Labour retained its valence lead over the Tories into last autumn, when the opposition also overtook in voting intention. This spring, the Tories returned to the lead, as the vaccine rollout gathered pace. It looked as if the government was regaining its popularity.

The valence figures, however, show that things are not that simple. In May—when the Conservative voting intention lead had stretched to double-digits and the party won the Hartlepool by-election—the Tories’ valence score was minus 14. To be sure, that was an improvement on minus 20 the previous June; but not a big one. The larger change was Labour’s decline over the same period, from zero to minus 29. Since May, the Tory valence deficit has more than doubled, to minus 31, while Labour’s has barely changed. Neither party’s brand image is remotely near where it wishes to be.

When we delve into the figures, it appears that the vaccine roll-out made the government seem stronger and more competent than it did last winter. However, over the same period, there were sharp falls in the numbers of voters crediting the party with being trustworthy, or wanting to do the right thing rather than “serving its own interests.” Labour, meanwhile, has a truly calamitous reputation. By huge margins voters regard it as weak, out of touch and incompetent. The latest figures, shown in the table, are not quite as bad as they were in May, but they are still awful.

What all this suggests is that, even when the Conservative Party enjoyed big leads, its support was more fragile than it looked, and owed more to Labour’s weakness than its own performance. Perhaps the events of the past week have exposed that fragility. Polls over the next few days should clarify the matter.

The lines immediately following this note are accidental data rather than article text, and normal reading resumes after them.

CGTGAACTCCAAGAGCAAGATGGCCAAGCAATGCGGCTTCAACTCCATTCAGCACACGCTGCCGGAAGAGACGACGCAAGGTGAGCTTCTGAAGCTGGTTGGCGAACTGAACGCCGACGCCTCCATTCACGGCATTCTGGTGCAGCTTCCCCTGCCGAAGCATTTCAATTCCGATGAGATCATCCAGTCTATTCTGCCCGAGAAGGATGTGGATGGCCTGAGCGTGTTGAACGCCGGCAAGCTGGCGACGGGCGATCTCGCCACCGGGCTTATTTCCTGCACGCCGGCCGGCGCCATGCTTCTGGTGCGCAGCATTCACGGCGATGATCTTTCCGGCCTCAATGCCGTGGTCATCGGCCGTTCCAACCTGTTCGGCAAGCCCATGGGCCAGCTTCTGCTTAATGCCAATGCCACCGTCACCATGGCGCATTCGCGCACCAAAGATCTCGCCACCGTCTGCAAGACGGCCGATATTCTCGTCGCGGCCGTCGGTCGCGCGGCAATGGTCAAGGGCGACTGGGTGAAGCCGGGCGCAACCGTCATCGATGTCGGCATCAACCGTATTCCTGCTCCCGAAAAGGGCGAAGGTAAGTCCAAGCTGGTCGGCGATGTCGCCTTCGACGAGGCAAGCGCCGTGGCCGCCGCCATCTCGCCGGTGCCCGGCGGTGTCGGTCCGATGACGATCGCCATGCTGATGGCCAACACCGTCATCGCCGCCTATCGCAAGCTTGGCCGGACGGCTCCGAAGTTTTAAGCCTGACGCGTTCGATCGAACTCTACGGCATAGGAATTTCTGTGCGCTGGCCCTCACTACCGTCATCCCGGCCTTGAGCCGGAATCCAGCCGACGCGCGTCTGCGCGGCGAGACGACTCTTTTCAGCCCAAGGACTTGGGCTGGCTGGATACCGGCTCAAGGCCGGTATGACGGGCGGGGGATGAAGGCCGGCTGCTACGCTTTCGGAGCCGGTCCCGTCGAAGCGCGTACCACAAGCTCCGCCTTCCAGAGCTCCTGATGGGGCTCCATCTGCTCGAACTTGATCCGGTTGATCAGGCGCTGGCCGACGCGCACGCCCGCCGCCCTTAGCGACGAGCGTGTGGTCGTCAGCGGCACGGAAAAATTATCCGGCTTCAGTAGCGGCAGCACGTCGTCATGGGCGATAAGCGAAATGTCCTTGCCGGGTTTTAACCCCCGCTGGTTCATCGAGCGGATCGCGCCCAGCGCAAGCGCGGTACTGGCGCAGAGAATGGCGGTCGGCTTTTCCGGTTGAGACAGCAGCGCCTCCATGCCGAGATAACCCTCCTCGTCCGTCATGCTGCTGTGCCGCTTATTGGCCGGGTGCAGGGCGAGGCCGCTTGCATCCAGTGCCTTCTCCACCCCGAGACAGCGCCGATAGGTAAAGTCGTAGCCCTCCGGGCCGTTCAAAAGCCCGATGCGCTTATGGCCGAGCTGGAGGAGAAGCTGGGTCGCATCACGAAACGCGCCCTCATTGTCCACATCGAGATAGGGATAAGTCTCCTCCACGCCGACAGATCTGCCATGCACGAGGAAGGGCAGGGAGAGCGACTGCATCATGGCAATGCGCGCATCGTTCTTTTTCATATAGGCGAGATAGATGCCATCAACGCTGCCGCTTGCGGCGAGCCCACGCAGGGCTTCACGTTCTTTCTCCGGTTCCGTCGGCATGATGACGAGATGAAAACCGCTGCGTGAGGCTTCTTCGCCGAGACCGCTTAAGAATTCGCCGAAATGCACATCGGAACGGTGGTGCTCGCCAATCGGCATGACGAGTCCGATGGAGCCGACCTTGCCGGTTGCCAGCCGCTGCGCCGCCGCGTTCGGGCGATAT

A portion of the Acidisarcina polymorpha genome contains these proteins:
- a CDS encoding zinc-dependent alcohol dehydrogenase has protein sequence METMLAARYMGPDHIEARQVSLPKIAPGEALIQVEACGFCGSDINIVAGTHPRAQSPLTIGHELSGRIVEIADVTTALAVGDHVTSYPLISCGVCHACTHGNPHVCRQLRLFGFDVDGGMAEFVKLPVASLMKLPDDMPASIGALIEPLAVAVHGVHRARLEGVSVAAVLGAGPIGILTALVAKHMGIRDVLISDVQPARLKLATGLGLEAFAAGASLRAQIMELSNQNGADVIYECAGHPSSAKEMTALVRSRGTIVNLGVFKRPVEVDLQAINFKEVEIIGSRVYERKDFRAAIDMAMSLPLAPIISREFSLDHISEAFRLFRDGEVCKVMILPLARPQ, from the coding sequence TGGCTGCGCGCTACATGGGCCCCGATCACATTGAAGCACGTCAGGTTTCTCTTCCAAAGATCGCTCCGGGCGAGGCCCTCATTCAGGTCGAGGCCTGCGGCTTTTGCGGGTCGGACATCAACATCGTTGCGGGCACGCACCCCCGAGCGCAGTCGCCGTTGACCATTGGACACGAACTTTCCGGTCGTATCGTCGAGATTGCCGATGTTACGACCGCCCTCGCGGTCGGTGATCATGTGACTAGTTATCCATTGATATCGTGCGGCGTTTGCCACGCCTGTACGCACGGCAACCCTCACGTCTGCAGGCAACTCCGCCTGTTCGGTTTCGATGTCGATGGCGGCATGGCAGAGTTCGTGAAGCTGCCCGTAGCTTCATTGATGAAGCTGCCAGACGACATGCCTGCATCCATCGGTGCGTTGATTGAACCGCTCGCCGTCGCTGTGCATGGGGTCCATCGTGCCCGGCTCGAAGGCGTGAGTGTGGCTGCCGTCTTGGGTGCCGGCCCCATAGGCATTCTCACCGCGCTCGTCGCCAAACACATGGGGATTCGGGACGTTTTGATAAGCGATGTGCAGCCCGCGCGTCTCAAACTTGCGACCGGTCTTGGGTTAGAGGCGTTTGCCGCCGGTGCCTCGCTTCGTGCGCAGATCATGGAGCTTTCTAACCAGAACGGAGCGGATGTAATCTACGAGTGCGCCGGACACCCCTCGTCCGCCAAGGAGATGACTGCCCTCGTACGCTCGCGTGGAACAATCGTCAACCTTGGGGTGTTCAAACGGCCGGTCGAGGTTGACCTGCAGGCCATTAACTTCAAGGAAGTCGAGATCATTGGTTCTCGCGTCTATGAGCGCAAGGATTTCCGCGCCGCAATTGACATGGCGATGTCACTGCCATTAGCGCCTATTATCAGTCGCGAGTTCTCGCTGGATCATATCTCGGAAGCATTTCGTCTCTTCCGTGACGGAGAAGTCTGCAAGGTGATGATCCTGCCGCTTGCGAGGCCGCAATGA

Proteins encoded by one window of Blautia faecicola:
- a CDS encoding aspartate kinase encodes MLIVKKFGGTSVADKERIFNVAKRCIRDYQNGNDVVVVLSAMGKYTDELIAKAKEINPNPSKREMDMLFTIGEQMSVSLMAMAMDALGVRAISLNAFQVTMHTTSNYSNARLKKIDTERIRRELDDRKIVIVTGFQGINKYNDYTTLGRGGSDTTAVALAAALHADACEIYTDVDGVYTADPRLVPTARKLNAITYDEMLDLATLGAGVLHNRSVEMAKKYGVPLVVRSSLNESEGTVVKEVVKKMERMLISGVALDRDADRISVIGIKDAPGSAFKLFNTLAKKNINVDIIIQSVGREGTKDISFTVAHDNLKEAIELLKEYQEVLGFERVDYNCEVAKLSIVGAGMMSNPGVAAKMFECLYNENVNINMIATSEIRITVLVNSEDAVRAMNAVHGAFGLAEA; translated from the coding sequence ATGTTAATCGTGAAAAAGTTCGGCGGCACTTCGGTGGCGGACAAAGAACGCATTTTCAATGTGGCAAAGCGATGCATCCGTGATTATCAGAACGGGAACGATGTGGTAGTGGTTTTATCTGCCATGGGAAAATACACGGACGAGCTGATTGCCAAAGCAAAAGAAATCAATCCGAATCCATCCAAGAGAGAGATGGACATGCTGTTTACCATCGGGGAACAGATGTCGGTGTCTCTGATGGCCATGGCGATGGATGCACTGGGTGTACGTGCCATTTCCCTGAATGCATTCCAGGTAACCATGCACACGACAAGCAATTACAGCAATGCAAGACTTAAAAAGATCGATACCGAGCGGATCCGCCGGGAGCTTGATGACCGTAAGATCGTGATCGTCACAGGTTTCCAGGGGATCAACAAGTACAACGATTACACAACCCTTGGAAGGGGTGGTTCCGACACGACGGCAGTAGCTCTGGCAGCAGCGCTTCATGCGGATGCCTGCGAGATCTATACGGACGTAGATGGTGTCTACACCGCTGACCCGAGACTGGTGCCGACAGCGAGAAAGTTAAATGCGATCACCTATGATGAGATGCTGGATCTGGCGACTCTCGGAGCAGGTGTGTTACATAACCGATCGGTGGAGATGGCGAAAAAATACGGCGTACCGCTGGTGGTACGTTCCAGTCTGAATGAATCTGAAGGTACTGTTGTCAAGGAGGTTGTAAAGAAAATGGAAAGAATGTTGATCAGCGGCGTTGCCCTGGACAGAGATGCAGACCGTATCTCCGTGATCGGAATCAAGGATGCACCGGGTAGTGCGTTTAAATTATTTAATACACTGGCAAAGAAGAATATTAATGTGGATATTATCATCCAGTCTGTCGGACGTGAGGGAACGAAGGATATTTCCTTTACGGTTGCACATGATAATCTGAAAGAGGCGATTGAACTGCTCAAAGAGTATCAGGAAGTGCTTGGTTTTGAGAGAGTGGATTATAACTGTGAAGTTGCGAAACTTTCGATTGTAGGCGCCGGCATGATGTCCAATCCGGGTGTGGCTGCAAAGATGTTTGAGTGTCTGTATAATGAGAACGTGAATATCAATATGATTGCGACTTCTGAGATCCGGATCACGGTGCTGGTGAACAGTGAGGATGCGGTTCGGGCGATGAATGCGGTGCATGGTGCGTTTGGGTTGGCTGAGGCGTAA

However, as long as Labour’s valence score remains so low, Johnson can feel confident about the next election. A poor government is always likely to win when most voters think the alternative is rubbish. This is especially true when a nation has experienced such turbulence. Floating voters may well decide to keep a hold of nurse, however fumbling, for fear of choosing someone worse. (This, incidentally, might explain Opinium’s latest finding that the Tories continue to hold a comfortable lead over Labour, even as the government’s rating for handling the pandemic plunges sharply.)

But what if Labour and Starmer restore their reputation? The latest monthly Ipsos-MORI political monitor charts the fortunes of new opposition leaders since 1980. It shows that most of them enjoyed an early honeymoon which faded over the following 12-18 months. Starmer is in the middle of the pack. He is doing worse than Tony Blair, better than Michael Foot. What matters is what happens next. David Cameron’s worst rating in 2007 was much the same as Starmer’s is today—yet he recovered to become prime minister three years later.

In short, the next election is wide open. It will be won by the party that can climb most effectively out of the hole it’s in. My advice to those thinking of betting on the result? Don’t.

This blog was first published by Prospect